At one point I used to buy everything that GM used to do, but after The Invisibles and The Filth I've become more selective. For instance, I went with Peter Milligan's X-Force/X-Statix rather than Morrision's New X-Men when they were both revamped, and I've no interest in his current Seven Soldiers series (too many comics to collect concurrently for one thing). Mind you, I find that's also my response to Neil Gaiman and Garth Ennis these days. About the only two comics writers who stuff I always try and buy now are Alan Moore and Howard Chaykin (and in Chaykin's case then only when he's drawing as well).
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_"For an eternity Allard was alone in an icy limbo where all the colours were bright and sharp and comfortless.
_For another eternity Allard swam through seas without end, all green and cool and deep, where distorted creatures drifted, sometimes attacking him.
_And then, at last, he had reached the real world – the world he had created, where he was God and could create or destroy whatever he wished.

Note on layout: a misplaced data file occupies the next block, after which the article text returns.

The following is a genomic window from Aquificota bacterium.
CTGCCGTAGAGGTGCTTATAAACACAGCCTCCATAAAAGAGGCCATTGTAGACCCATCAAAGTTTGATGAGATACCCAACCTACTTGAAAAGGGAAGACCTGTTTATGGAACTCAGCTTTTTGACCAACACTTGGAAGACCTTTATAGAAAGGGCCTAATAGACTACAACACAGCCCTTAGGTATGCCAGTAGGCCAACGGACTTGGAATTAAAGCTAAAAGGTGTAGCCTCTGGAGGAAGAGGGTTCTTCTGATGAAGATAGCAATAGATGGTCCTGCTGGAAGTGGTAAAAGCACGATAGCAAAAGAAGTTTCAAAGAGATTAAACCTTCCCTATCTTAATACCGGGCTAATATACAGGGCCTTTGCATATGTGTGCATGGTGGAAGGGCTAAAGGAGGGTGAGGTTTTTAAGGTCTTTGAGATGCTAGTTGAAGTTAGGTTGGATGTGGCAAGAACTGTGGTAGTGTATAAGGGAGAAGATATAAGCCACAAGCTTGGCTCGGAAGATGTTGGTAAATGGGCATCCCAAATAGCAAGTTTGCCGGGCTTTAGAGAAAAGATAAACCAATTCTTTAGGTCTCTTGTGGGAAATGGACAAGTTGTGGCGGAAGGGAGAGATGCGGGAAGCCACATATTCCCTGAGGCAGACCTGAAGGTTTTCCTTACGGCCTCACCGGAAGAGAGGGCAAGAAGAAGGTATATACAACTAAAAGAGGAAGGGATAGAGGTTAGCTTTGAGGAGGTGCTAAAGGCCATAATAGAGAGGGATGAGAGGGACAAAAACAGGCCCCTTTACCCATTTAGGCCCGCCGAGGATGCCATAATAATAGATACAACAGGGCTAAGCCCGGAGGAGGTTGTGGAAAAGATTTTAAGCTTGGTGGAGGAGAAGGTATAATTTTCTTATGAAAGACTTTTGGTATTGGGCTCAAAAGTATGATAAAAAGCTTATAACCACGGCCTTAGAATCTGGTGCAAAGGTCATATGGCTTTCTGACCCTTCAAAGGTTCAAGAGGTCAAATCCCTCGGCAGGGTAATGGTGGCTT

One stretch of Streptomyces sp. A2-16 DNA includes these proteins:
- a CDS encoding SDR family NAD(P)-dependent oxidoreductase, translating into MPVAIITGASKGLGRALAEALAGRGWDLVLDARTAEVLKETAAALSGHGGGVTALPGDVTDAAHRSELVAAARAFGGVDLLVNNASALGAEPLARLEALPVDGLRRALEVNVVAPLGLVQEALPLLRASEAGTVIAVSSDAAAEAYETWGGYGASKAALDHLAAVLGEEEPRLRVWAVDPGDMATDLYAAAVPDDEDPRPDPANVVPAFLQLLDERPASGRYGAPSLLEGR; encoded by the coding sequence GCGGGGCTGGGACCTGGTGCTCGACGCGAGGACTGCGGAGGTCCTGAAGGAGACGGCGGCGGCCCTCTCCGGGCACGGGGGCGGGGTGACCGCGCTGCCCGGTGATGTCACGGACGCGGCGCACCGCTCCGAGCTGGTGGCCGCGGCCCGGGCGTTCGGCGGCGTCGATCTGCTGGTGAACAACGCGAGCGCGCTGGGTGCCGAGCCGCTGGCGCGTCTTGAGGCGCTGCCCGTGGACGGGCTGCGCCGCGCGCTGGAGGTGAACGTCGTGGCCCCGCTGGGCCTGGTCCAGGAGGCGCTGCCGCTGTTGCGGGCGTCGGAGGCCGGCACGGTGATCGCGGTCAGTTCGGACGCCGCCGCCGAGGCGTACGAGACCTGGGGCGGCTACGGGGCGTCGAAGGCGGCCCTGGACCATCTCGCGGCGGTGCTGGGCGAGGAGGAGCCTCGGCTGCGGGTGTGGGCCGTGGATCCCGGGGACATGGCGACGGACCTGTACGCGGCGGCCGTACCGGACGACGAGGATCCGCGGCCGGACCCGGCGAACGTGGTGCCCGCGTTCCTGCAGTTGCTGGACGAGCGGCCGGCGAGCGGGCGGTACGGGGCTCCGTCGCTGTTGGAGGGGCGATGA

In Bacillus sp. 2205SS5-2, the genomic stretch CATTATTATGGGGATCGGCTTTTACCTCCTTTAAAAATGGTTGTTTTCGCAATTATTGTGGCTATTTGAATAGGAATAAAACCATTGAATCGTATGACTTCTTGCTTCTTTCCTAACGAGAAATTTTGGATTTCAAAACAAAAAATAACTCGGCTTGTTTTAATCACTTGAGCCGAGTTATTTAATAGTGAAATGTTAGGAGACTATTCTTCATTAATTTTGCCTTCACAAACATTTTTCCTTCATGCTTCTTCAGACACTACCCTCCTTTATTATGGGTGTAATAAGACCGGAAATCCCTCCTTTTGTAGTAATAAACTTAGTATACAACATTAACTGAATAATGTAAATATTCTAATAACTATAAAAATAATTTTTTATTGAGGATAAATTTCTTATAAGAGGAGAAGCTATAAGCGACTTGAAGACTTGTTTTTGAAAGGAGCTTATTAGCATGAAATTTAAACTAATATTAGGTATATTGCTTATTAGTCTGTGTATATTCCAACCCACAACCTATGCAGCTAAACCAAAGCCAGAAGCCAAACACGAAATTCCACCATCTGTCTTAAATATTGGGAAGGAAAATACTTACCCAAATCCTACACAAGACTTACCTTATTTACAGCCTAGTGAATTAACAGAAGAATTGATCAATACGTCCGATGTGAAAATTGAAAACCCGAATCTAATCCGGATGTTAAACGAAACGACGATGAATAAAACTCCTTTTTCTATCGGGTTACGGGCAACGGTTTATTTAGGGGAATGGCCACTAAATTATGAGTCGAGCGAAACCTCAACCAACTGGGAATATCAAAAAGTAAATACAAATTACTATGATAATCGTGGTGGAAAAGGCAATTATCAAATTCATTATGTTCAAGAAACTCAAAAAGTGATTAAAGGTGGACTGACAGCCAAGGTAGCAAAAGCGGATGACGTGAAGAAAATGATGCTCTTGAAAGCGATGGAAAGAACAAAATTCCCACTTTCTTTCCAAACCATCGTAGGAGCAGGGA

_He was supremely powerful. He told planets to destroy themselves, and they did. He created suns. Beautiful women flocked to be his. Of all men, he was the mightiest. Of all gods, he was the greatest."
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Old 09-15-2005, 05:35 AM
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Morrison's Doom Patrol is my favourite comic run of all time; there's not a bad issue in my opinion. His other stuff tends to be rather patchy, but every now and then it hits the spot. 'The Coyote Gospel' in Animal Man is nothing short of brilliant.
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  #5  
Old 09-16-2005, 10:48 PM
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I've never much cared for Grant Morrison's writing, to tell you the truth. Arkham Aslyum was interesting when it first came out, nicely painted by Mckean, but it seemed to have gotten lost near the end, but I guess a GN about insanity should do that ;)